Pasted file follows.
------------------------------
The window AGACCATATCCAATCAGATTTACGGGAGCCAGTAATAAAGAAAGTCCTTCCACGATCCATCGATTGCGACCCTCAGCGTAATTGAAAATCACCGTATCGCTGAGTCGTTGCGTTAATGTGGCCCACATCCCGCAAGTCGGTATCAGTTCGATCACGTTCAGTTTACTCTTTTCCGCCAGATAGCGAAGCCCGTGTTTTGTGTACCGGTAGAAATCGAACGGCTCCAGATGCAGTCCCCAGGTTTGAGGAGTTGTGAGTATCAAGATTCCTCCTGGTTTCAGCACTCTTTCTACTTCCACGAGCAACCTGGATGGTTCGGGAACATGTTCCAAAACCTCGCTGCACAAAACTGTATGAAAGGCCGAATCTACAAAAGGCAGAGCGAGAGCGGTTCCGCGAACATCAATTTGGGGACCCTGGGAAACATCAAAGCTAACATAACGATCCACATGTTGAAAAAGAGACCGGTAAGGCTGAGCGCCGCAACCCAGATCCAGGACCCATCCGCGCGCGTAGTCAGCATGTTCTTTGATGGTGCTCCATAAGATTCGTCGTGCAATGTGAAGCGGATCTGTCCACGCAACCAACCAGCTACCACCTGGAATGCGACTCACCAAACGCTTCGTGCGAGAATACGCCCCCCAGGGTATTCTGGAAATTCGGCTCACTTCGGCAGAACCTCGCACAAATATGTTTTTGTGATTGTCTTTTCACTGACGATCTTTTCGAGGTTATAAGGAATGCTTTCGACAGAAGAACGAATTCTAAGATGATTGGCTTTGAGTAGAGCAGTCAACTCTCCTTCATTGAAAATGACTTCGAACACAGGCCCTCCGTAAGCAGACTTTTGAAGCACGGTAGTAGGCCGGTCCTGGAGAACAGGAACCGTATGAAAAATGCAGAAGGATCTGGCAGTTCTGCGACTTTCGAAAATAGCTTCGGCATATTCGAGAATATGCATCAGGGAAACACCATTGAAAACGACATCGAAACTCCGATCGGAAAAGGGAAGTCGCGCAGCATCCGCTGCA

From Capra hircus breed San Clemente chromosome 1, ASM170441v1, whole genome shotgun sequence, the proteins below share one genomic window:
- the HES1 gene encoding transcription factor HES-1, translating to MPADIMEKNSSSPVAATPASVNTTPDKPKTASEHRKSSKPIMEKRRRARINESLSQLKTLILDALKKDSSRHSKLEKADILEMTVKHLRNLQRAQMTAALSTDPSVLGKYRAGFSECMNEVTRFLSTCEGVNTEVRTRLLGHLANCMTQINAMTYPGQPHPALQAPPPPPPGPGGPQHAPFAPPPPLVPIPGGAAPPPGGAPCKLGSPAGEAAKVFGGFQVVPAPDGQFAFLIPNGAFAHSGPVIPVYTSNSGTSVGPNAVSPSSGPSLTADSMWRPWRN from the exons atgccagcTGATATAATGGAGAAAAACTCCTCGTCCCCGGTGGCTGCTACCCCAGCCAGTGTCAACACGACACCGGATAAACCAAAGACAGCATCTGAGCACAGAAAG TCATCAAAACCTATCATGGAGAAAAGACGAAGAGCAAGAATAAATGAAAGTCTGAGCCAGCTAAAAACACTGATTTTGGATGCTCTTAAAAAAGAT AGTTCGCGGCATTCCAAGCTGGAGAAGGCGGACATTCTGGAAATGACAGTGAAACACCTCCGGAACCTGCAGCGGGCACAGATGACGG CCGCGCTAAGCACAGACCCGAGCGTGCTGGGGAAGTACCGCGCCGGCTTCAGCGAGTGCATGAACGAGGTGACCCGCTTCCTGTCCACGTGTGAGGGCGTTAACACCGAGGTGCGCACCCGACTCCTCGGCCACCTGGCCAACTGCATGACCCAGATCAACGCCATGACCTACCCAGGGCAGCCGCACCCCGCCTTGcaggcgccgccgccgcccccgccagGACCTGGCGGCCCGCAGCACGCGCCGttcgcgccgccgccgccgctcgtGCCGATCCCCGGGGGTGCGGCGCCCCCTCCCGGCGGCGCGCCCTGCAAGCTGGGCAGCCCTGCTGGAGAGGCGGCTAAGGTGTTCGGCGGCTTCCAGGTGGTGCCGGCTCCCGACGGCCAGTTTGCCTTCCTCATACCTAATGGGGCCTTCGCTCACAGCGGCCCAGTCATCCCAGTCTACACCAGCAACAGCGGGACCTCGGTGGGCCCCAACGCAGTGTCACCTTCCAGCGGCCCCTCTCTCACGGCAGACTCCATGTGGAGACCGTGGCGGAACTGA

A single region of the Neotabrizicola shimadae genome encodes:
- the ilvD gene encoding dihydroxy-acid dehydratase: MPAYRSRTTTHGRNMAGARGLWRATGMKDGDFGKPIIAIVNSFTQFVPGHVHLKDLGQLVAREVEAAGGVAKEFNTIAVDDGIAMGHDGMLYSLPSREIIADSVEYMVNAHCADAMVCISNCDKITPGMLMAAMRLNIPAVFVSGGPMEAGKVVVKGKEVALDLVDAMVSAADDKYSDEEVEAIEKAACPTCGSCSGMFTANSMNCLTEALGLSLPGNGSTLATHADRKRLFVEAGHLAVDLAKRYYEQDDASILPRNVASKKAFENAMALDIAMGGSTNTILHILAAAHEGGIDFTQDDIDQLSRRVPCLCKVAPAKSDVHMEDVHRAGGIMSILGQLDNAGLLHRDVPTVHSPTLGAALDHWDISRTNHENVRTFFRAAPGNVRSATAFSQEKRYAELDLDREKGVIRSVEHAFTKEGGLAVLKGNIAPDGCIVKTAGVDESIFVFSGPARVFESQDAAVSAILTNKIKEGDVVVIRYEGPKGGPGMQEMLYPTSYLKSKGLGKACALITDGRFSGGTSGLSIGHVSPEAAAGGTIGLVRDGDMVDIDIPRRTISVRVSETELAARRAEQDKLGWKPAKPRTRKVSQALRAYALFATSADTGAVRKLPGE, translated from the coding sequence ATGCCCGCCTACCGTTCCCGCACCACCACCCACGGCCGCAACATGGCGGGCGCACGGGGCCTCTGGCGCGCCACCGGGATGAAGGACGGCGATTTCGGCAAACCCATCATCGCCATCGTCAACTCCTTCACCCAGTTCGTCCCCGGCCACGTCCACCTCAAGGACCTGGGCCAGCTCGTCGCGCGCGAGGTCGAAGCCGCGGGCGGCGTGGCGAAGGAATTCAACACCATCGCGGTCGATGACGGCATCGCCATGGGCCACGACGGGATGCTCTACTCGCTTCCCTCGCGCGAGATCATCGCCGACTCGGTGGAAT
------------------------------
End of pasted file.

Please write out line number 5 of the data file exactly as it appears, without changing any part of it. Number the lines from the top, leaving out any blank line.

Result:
- the ilvD gene encoding dihydroxy-acid dehydratase: MPAYRSRTTTHGRNMAGARGLWRATGMKDGDFGKPIIAIVNSFTQFVPGHVHLKDLGQLVAREVEAAGGVAKEFNTIAVDDGIAMGHDGMLYSLPSREIIADSVEYMVNAHCADAMVCISNCDKITPGMLMAAMRLNIPAVFVSGGPMEAGKVVVKGKEVALDLVDAMVSAADDKYSDEEVEAIEKAACPTCGSCSGMFTANSMNCLTEALGLSLPGNGSTLATHADRKRLFVEAGHLAVDLAKRYYEQDDASILPRNVASKKAFENAMALDIAMGGSTNTILHILAAAHEGGIDFTQDDIDQLSRRVPCLCKVAPAKSDVHMEDVHRAGGIMSILGQLDNAGLLHRDVPTVHSPTLGAALDHWDISRTNHENVRTFFRAAPGNVRSATAFSQEKRYAELDLDREKGVIRSVEHAFTKEGGLAVLKGNIAPDGCIVKTAGVDESIFVFSGPARVFESQDAAVSAILTNKIKEGDVVVIRYEGPKGGPGMQEMLYPTSYLKSKGLGKACALITDGRFSGGTSGLSIGHVSPEAAAGGTIGLVRDGDMVDIDIPRRTISVRVSETELAARRAEQDKLGWKPAKPRTRKVSQALRAYALFATSADTGAVRKLPGE, translated from the coding sequence ATGCCCGCCTACCGTTCCCGCACCACCACCCACGGCCGCAACATGGCGGGCGCACGGGGCCTCTGGCGCGCCACCGGGATGAAGGACGGCGATTTCGGCAAACCCATCATCGCCATCGTCAACTCCTTCACCCAGTTCGTCCCCGGCCACGTCCACCTCAAGGACCTGGGCCAGCTCGTCGCGCGCGAGGTCGAAGCCGCGGGCGGCGTGGCGAAGGAATTCAACACCATCGCGGTCGATGACGGCATCGCCATGGGCCACGACGGGATGCTCTACTCGCTTCCCTCGCGCGAGATCATCGCCGACTCGGTGGAAT